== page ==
You realize that Google is watching you, right? I mean, you give them permission just by allowing spiders to crawl your pages. So, here’s the deal:
If you don’t know how to punctuate properly, either get someone who knows how to do it and pay them to edit or even to write for you, or bone up! There are tons of punctuation books out there.
I’m not going to mention the "AP Style Book" or the "Chicago Manual of Style." But books like "Woe Is I" by Patricia T. O’Connor will help a lot.
Or, just search for grammar coaching online. There are tons of sites to help you. The only caveat is to be sure that you’re on a site that knows its stuff. You should probably stick to .edu sites or authority sites in the writing niche.
But remember… You heard it here: Prepare yourself! Google is headed toward forcing us to use those professional style guides. They want the Web to be professional, and I see a day where usage and punctuation and all the other aspects of good writing will not just be important, but imperative.
Yes, the days of garbage content with no purpose except AdSense ads are over.
Is What You Write Interesting or Helpful?
Be sure that whatever you write is interesting. And if it’s not terribly interesting, make it terribly useful.
One easy way to write some content about a field you should be expert in is by giving people 5, 7, or 10 tips to follow. It’s the easiest format of all.
But here’s the thing: If you’re passionate about your subject, people will feel that in your writing. And, if you’re giving them information they aren’t picking up anywhere else, guess what? They’ll love you for it!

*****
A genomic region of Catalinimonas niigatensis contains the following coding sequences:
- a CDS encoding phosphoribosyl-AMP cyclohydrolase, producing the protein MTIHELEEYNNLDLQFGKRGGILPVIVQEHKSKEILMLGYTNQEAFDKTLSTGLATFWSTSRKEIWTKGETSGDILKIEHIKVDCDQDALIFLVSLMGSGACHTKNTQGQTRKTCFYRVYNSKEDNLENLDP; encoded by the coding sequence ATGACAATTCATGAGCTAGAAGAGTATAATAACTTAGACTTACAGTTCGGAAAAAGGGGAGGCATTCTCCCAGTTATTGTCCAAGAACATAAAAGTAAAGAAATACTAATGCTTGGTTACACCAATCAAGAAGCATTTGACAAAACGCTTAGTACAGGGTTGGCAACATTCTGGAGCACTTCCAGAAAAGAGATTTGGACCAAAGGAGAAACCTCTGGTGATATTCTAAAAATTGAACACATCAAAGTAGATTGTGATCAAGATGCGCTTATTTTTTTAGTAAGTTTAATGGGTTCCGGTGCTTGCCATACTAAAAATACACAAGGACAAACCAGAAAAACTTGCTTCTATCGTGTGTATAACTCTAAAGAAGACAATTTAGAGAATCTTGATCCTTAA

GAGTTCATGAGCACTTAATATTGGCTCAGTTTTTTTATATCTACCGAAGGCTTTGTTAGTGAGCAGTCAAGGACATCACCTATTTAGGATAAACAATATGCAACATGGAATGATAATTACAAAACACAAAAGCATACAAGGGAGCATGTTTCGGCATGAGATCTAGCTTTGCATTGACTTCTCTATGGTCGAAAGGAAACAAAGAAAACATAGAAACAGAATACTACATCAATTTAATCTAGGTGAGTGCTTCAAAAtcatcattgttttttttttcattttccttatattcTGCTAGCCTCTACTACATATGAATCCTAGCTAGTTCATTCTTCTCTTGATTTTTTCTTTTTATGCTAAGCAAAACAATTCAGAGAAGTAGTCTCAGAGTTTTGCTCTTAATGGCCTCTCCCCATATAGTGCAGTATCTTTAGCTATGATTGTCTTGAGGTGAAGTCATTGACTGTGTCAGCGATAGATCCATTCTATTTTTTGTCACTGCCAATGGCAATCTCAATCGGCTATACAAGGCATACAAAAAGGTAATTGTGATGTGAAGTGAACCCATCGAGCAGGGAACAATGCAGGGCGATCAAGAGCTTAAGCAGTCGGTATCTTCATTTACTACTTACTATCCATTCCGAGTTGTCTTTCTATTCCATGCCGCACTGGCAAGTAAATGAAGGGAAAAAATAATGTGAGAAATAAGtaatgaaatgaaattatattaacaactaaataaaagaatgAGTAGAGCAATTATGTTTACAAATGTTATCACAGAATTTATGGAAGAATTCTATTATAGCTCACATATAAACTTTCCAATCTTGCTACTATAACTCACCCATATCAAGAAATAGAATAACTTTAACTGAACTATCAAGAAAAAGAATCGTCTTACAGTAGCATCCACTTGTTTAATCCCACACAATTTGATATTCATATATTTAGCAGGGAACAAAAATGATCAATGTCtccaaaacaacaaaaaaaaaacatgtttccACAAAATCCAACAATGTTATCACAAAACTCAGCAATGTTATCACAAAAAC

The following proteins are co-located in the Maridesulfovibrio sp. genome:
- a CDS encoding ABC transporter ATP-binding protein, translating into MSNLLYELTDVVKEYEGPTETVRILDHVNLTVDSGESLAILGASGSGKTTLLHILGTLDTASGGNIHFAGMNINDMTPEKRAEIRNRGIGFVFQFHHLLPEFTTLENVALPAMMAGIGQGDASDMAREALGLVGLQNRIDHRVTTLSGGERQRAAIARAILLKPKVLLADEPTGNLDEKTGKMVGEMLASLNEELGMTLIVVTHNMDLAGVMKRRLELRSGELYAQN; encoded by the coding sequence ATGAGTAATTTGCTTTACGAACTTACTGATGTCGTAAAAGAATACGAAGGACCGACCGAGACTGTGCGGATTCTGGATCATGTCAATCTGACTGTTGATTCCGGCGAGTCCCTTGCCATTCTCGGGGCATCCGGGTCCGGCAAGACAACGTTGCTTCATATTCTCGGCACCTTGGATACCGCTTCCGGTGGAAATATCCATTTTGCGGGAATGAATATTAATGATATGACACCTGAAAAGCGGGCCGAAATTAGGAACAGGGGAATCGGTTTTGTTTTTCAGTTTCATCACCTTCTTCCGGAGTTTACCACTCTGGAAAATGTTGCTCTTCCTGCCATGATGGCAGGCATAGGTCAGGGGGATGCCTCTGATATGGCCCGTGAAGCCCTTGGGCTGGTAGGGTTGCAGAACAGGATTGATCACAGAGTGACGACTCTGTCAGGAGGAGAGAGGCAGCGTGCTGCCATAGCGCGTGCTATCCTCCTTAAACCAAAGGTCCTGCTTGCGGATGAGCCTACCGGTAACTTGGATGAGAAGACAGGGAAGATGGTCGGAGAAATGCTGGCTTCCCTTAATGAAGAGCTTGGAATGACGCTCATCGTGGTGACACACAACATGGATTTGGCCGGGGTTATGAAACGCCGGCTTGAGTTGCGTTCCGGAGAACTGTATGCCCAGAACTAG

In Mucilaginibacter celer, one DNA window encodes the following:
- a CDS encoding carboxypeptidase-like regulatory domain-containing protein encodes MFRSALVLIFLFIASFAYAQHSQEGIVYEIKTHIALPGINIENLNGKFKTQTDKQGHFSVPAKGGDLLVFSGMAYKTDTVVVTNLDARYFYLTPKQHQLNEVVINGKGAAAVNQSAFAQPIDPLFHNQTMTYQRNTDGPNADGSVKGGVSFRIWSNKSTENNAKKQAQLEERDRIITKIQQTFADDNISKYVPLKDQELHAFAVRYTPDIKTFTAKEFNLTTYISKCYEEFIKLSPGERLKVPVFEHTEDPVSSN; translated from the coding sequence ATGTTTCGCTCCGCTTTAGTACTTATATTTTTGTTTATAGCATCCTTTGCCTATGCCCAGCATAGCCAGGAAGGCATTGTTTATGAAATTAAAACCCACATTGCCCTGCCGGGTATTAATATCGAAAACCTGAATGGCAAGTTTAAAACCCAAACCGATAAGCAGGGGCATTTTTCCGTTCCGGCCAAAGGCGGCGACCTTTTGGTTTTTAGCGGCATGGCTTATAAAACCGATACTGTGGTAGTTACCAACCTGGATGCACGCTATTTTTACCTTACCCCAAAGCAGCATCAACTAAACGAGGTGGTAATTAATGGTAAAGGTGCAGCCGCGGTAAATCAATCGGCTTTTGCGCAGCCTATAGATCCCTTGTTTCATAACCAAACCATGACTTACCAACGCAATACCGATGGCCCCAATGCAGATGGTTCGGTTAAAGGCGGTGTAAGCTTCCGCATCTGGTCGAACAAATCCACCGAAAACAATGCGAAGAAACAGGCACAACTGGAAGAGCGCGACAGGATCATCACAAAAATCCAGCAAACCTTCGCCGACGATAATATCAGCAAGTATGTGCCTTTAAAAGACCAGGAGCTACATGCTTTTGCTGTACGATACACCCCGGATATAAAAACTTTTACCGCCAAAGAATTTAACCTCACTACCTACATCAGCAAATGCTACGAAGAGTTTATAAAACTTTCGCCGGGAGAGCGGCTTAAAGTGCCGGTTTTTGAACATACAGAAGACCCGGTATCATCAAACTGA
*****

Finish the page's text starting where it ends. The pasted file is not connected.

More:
Even if your topic is a tad dry and boring, if people are learning, they’ll overlook it.
You want your audience to be engaged. That’s the most important part of all. Keep them reading!
And, if you can write with a little humor, guess what? You’ll keep them coming back. Just try not to make lame jokes that don’t really work, or you’ll come off looking like a fool. That’s the LAST thing you want.
If you’re going to inject humor, be sure to get someone who you can trust to read what you’ve written first and see if they smile. No smiles? You failed. Try again or hire a humorist to jazz up the piece for you. Humor writing is very hard to do.
The MOST important thing you can do is to rewrite what you’ve written. Allow whatever it is to sit for a while and then (overnight, if possible), go back to it and read it again. Unless you’re perfect, you are going to find passages that need your attention to make them stronger. Never think that you can write and hit the “send” button, no matter how good you think you are.
Don’t be afraid to completely rewrite what you’ve written, either. For example, I once wrote a book chapter while I had the flu. When I went back to it a couple of days later, I read it and thought, Who wrote this crap? And had to start over. Lesson learned. Only write when you’re well and feel like writing.
If you don’t feel like writing, read. Read everything you can get your hands on about the topic at hand. At some point, you’ll stop wanting to read and be ready to write.
If you’re still going keyword crazy, STOP IT! That’s NOT what search engines want to see anymore. They want you to write naturally and if you do, the keywords surrounding your niche will automatically pop up in your text.
Use a keyword in your page title. Use one in your page description. Use a couple in your text. That’s it!
You should do some quick keyword research before beginning, no doubt, because “natural SEO” is less popular than “SEO” alone, for instance.
If you can find some keywords that aren’t so generic and can be used easily in what you’ve written, either write with a keyword in mind or go back and see where it might seem natural to swap one keyword out for another. NEVER stuff or use a keyword where it doesn’t belong. That way lies madness!
The Bottom Line
If you’re a webmaster or a small business owner who writes his or her own content, you need to start thinking about writing more professionally. It’s what Google expects, and you know when the Big Dog barks, everyone listens. So, bone up, beef up and polish up. The better your article is, the more search oomph it will have and the better off you’ll be.